Why There Won’t Be A “Stadium Series” In The NHL Playoffs

Pittsburgh Penguins (Photo by Bruce Bennett/Getty Images)
Pittsburgh Penguins (Photo by Bruce Bennett/Getty Images) /

File this idea under “crazy ideas we would love to see”: outdoor NHL playoff games. Imagine the atmosphere of the Winter Classic, with its 40,000-ish fans in attendance, during a game that mattered much more than a mid-regular season matchup. Also, it would be at least a few degrees warmer.

Hockey fans go hard. It’s not hard to imagine the atmosphere being close to that of an NFL playoff game and all its glory. Even if you’re not totally on board with the idea, admit this is the type of thing you’d definitely want to see at least once.

Unfortunately, the logistics of holding an outdoor game just would not make sense for the NHL playoffs. First and foremost, these outdoor games take a lot of preparation. We’re not just talking about the logistics of selling tickets and getting broadcast ready, but an NHL ice rink doesn’t just spring up overnight. The ice-making equipment and trucks typically show up about a week in advance. At that point, first-round matchups and exactly who has home-ice advantage could still be a work in progress.

The NHL loves bringing the game outside with events such as the Winter Classic and Stadium Series. Will they ever consider bringing a playoff game outdoors?

Selling tickets could be a bit of a challenge as well. While most NHL outdoor games play to sold-out crowds, having ticket inventory that could be more than double of normal capacity could mean seats go unsold. If anything less than a handful of seats are empty, it’s a bad look for the league and makes the outdoor playoff game experiment look like an immediate failure. You thought empty seats at an Arizona Coyotes game were bad? Imagine if it was a much-hyped game on a national stage.

Then there are problem finding a venue. Out of the 26 regular-season outdoor games that have taken place in the United States with fans (Canadian outdoor games, exhibition games, and the fan-less Lake Tahoe game are excluded) 11 have been held at Major League Baseball stadiums. With baseball in season during the NHL playoffs, that means the choice of venues decreases. Sure NFL stadiums might be available, but that means more tickets to sell and might lead back to our previously mentioned problem.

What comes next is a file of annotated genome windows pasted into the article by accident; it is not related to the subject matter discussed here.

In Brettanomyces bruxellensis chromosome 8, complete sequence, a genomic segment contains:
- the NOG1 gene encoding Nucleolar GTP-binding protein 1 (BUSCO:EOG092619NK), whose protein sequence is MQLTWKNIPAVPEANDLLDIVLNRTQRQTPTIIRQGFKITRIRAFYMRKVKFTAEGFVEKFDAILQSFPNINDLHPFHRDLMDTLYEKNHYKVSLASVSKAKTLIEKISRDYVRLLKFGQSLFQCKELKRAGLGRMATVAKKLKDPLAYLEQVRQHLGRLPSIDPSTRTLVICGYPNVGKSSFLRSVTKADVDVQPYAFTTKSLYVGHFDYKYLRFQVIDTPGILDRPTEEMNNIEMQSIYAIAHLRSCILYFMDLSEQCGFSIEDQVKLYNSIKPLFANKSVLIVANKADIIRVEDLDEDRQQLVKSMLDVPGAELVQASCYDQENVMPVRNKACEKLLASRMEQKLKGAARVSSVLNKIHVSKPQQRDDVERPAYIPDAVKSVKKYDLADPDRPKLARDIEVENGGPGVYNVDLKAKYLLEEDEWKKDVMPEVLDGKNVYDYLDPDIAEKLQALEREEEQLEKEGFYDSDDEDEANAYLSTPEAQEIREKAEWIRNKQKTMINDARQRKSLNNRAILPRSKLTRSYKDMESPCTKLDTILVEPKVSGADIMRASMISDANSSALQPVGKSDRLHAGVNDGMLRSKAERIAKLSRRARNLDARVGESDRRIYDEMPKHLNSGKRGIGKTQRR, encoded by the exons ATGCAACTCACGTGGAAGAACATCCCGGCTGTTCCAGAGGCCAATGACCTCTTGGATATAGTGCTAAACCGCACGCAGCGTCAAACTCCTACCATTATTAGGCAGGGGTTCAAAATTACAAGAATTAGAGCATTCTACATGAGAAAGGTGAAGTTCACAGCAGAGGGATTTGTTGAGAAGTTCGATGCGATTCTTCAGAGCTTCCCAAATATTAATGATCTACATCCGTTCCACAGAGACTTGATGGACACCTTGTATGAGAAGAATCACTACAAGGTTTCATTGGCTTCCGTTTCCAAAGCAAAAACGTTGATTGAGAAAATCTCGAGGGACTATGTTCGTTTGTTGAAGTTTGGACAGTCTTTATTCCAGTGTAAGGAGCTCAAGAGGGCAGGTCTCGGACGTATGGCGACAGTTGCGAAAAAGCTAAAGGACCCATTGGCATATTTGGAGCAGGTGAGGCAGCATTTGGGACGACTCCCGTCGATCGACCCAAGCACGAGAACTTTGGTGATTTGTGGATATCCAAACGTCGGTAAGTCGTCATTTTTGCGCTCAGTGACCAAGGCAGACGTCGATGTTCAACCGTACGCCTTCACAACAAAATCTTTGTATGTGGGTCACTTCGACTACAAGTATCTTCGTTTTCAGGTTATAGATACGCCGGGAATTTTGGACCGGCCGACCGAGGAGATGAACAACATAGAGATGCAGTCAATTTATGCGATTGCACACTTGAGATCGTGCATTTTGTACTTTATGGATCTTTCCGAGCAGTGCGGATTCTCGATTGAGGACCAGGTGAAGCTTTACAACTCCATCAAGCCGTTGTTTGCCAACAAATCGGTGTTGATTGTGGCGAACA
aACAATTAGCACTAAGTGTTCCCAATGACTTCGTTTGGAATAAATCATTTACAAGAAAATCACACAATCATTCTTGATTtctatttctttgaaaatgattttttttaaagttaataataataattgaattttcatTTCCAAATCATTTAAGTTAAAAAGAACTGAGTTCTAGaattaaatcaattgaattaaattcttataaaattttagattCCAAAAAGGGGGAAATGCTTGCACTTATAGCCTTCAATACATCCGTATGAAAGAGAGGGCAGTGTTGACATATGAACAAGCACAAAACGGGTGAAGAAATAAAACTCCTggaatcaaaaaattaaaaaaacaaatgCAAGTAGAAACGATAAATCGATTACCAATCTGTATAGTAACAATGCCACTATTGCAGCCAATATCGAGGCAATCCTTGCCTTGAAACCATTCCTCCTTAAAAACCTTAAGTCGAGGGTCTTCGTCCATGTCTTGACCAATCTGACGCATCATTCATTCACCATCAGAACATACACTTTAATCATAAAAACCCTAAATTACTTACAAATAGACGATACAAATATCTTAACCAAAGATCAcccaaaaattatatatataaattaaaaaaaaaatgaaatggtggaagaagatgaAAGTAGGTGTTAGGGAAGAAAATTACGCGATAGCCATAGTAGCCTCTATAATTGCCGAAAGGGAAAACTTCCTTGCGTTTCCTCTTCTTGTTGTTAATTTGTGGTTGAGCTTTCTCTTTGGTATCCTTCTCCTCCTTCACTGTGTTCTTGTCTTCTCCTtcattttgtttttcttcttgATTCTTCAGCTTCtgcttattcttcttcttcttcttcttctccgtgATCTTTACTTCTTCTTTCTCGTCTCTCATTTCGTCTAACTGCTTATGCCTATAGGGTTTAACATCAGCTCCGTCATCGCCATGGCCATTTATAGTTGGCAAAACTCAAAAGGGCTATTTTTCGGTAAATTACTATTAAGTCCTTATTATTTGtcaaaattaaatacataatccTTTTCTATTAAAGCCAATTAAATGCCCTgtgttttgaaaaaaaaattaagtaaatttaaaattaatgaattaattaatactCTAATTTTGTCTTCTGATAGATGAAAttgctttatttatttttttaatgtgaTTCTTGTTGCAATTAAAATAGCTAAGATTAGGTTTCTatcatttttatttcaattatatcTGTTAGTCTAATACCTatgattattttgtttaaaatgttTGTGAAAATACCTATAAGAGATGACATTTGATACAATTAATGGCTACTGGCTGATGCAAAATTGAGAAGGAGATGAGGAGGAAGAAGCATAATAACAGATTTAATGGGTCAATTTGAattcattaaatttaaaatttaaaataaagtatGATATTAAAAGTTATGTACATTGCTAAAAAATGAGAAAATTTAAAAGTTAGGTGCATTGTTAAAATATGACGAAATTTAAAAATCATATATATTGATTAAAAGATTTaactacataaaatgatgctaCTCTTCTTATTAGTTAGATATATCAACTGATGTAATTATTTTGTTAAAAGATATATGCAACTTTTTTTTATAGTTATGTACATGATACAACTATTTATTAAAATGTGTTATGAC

That’s not even mentioning weather. Snow and the cold temperatures we see during winter outdoor games make for great theater for the game of hockey, but spring thunderstorms are a different story. Previous outdoor games have been postponed for rain as well as sunlight which could potentially reflect off the ice. April showers may bring May flowers, but they don’t go along well with NHL playoff hockey.

With the NHL expanding their outdoor games and gaining media market share, it’s just a matter of time before the league itself comes up with the idea. Maybe one day it will happen. If you have a team that you’re pretty sure will have home ice advantage (think of the regular season dominance the Tampa Bay Lightning had in 2018-2019) and you have a venue that will be certain will be available, why not give it a go? Until then playoff hockey will stay indoors.